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On War is the most significant attempt in Western history to understand war, both in its internal dynamics and as an instrument of policy. Since the work's first appearance in 1832, it has been read throughout the world, and has stimulated generations of soldiers, statesmen, and intellectuals.

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Hugh T. J

Oct 30, 2011

Nice compact reference

I think of this as an interesting read in as much that it gets you into the thinking what went into the battles at the time this was written. What strategies were successful for Napoleon for example wouldn't be applicable in a more modern battlefield, but still some nice insights on the basics so to speak. The book itself is just the right size for thumbing through and browsing.

steve15

Aug 12, 2010

Very Interesting with great analysis in foreward

This is a great book and an excellent translation of Clausewitz. I have been reading a different translation that does not serve the reader as well. This edition includes an interesting analysis of Clausewitz' work and assists the reader in understanding what this book is about and provides context.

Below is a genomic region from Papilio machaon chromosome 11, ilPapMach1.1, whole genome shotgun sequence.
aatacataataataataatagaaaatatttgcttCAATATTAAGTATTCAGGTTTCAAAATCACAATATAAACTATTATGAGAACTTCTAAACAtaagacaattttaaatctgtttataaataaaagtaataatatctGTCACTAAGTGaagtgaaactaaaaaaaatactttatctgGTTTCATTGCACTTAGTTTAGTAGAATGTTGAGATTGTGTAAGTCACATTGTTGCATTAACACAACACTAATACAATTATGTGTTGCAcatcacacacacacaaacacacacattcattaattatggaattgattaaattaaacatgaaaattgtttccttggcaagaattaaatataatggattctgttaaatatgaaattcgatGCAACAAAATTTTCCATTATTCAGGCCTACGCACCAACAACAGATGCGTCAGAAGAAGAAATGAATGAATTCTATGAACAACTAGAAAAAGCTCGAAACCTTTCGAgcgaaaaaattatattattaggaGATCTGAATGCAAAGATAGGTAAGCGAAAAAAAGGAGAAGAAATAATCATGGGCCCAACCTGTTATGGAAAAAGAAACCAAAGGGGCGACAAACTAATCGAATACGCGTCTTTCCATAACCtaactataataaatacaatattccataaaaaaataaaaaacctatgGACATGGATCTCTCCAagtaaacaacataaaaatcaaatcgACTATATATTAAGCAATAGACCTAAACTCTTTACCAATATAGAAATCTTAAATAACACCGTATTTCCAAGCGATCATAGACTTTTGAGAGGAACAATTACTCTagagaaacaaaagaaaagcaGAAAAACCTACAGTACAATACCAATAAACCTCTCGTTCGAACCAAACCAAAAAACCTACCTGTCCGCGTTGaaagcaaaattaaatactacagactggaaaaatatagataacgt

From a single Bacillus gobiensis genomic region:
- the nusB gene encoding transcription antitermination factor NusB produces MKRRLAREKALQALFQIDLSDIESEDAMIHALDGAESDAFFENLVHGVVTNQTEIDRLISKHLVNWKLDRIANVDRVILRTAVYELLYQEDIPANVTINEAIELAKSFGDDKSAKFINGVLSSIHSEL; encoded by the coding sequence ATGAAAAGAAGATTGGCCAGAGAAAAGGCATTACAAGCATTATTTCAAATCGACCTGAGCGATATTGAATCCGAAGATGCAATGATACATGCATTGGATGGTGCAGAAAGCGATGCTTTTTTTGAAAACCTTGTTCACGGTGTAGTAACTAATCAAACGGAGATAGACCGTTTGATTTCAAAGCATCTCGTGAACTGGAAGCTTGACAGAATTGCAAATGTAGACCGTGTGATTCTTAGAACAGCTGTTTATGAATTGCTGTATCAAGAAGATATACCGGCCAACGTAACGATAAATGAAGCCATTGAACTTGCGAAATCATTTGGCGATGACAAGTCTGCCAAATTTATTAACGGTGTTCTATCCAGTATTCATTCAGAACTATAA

If you have an interest in strategy, not just military strategy, as well as the decision making process; this is a great book.

OBB

Jan 15, 2009

I might or might not recomend it.

I found it a bit heavy going after The Art of War, and had to put it down and take a rest from it. however it certainly is an enlightening read, and suggests what was wrong with 19/20 century military doctrine. Perhaps it is the particular edition or version and translator. I am currently resting it and am uncertain if I will finish it.

EmmetNZ

Apr 20, 2007

Definative translation

Clausewitz' theories and reputation suffered much in the English speaking world from poor translations until Howard and Paret published this Princeton University Press translation in 1976. For the first time we had a near definative version of the superlative strategist's work. As a bonus, the translation contains four seminal essays; one each from the translators and two from the doyen of post-war strategic studies, Bernard Brodie. Of particular importance is Brodie's guide to reading (and understanding)Clausewitz, an absolute must-have for all practical and armchair straegists. Ignore the awful Anatol Rapoport version of Clausewitz published currently by Penguin and go for this version. The single most important work in military history.

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